This week, Oklahoma football coach Bob Stoops will attend some of his players’ summer workouts.
He’ll be able to spend up to two hours per week reviewing film with them.
He’ll be able to dole out punishment if they don’t meet required standards in the classroom over the summer.
An NCAA rule change effective this summer allows coaches to stay directly involved with the players, though Stoops said the football element of things won’t change a whole lot.
“I don’t want to change our conditioning, speed, strength training regiment,” Stoops said. “It’s been very positive for us. So to steal or take hours away from that to do other things (doesn’t make sense).”
What will change, though, is the ability to maintain and develop relationships during the summer.
“I can’t wait to walk into a weight room and put my arm around a guy and tell him he looks good and motivate him,” Stoops said.
The rule is good for praise.
It’s also good for punishment.
“I was out there a couple of years ago to run three or four guys for missing multiple classes and was told I’m not allowed to. You can miss all the classes you want — and you’ll get suspended from games in our case — but I wanted to head that off by giving them some punishment by running.”
Now he can.
While the rule is new for football, basketball coaches got their first taste of it last season.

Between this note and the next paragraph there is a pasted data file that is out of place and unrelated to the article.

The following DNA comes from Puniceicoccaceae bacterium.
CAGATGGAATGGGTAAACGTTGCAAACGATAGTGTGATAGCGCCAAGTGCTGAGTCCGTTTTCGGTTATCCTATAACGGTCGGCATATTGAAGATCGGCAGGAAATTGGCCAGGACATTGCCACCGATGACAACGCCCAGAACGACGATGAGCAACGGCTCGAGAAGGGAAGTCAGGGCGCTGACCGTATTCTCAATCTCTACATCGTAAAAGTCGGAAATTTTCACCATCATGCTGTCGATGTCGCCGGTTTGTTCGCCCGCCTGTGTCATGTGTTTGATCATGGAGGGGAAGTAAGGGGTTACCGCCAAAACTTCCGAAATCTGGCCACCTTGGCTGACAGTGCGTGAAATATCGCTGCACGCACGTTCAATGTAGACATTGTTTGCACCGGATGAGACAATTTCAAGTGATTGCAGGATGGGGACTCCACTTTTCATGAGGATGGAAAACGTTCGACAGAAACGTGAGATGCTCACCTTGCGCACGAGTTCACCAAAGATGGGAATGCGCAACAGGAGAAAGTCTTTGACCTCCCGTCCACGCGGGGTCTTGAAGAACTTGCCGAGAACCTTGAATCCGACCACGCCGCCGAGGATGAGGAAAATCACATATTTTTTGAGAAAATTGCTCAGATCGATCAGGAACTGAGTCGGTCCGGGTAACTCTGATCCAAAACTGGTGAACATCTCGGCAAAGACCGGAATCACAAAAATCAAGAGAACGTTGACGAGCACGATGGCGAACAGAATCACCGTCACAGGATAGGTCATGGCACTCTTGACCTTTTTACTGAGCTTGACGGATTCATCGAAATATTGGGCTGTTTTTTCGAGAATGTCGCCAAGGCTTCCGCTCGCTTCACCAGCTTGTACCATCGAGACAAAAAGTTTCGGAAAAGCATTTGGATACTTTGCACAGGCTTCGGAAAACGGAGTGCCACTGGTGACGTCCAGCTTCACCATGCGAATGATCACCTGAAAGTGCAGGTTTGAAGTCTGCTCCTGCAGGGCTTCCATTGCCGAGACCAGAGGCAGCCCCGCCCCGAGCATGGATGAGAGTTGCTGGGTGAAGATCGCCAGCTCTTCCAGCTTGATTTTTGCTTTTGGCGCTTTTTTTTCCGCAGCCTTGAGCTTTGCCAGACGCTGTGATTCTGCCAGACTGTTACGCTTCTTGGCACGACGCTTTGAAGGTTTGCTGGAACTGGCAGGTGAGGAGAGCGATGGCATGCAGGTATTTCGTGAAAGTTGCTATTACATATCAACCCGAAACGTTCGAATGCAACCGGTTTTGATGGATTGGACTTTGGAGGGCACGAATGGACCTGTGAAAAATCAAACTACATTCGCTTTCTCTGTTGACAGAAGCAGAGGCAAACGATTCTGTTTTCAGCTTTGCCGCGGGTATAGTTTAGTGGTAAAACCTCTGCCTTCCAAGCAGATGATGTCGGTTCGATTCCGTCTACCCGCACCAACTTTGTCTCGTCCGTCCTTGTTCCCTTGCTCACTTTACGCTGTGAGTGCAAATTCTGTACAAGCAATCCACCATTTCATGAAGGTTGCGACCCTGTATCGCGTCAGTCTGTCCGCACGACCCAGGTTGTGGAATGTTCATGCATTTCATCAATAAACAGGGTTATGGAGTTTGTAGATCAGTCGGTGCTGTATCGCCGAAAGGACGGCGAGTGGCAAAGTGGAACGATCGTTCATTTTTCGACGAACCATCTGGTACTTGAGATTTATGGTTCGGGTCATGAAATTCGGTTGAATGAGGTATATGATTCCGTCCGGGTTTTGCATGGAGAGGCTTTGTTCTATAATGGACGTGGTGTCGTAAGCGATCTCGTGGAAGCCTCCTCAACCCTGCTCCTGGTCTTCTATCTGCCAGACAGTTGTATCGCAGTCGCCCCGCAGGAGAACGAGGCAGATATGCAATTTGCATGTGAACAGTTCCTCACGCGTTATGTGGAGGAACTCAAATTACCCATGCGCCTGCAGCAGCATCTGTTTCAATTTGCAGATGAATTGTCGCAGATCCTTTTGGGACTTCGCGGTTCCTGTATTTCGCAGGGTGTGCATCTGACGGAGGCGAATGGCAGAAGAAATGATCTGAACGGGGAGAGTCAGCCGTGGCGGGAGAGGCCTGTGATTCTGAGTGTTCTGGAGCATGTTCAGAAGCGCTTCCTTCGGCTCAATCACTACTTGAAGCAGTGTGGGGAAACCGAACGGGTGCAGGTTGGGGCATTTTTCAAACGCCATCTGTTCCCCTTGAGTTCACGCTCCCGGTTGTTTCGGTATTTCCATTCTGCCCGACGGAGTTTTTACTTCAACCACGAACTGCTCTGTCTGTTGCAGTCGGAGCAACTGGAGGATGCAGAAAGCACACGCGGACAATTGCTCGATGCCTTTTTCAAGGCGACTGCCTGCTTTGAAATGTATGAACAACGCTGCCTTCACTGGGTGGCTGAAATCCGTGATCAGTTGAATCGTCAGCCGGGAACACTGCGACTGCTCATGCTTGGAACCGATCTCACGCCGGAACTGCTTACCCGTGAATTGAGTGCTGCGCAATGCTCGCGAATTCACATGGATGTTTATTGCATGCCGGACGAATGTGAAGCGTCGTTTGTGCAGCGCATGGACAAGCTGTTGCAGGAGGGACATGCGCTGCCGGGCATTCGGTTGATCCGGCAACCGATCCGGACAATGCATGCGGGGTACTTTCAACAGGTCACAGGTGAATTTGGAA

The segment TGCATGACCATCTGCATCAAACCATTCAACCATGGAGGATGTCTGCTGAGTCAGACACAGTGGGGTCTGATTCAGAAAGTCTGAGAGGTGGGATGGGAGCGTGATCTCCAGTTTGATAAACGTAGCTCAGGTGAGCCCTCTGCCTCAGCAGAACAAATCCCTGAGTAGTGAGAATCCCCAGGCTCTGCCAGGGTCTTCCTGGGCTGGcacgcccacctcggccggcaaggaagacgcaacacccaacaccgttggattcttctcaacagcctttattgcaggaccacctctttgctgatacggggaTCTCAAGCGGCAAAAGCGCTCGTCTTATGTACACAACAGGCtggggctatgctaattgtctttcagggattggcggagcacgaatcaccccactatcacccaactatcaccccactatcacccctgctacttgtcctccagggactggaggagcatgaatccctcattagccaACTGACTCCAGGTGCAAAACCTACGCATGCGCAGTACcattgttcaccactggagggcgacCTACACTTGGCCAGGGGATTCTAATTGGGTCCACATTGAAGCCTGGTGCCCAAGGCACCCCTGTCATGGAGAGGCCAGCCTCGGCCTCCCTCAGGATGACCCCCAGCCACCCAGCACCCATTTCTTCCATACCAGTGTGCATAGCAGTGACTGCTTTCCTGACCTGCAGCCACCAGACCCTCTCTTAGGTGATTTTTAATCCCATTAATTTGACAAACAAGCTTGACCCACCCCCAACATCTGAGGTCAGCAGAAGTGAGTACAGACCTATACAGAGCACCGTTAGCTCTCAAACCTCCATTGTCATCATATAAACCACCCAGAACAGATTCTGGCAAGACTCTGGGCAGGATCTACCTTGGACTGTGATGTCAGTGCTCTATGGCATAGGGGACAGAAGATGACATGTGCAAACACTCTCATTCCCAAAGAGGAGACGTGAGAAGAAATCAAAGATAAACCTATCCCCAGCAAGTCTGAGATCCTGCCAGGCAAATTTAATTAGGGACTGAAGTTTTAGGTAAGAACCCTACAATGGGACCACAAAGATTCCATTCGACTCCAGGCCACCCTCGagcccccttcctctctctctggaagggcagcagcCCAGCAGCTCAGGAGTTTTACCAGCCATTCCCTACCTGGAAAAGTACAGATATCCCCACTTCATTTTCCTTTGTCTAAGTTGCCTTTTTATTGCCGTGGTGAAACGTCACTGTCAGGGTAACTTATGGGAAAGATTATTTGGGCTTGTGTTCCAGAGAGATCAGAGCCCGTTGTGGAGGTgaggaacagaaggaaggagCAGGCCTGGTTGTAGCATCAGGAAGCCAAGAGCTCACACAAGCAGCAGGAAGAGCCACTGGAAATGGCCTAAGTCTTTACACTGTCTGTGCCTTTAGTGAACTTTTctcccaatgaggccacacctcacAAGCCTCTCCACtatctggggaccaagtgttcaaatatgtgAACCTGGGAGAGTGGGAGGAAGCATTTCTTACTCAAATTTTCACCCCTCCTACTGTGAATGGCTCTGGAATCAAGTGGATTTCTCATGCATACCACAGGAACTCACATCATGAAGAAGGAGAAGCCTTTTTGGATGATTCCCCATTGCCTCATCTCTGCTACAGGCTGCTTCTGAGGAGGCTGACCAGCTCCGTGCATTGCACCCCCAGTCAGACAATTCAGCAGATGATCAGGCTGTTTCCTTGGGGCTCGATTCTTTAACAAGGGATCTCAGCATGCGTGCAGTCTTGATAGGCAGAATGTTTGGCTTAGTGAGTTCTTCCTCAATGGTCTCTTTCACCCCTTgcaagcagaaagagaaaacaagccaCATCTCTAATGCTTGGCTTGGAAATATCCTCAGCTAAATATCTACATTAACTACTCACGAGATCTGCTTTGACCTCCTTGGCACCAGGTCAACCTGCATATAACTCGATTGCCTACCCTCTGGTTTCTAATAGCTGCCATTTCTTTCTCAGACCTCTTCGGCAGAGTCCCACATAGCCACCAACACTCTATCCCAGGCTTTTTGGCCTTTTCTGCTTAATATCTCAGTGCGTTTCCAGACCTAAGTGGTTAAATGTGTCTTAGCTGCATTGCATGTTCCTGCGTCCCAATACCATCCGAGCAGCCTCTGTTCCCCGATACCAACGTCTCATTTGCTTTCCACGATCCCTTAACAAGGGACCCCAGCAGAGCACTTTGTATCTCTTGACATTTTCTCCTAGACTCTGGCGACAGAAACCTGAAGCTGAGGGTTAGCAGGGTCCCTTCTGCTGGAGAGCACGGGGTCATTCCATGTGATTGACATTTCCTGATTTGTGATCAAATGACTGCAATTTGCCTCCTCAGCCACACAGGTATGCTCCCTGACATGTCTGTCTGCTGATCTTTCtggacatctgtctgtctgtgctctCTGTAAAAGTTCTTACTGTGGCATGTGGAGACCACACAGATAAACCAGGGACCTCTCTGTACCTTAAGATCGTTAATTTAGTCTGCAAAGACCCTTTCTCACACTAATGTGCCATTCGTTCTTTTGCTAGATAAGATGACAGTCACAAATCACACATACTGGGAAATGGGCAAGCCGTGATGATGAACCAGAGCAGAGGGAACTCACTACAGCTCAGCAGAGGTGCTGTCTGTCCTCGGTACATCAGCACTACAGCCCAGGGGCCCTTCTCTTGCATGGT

Sooners men’s coach Lon Kruger said while the practice time was productive, the human element mattered more.
“You’re around them two or three times a week perhaps in a way that you wouldn’t otherwise, just in conversation and checking on how things are going on campus and back home and just the opportunity to see them more frequently is just as much bonus as the basketball is,” Kruger said.
Women’s coach Sherri Coale didn’t get the chance to take advantage of the rule after spending last summer coaching Team USA.
“Just because you have two hours a week, doesn’t mean you have to use two hours a week and just because you can have all your team together doesn’t mean you have to have them all together and just because you have them all together doesn’t mean you have to run 15 drills,” Coale said. “There’s all kinds of things you can do and ways you can utilize it. I like to look at it as a tool for relating to our new kids and building that team unity that’s so important to success.”
Even Stoops might not use the full time allowed.
He said strength and conditioning coach Jerry Schmidt won’t give up two hours of workout time for Stoops and his staff to go over film and work with the players, but Stoops said he hoped to get an hour and a half.
“To have meetings with freshmen or new guys to go over tape and teach a little bit of what you are allowed to do,” Stoops said.
“They’ll be able to be coached up with terminology and what we are doing quicker with us helping them.”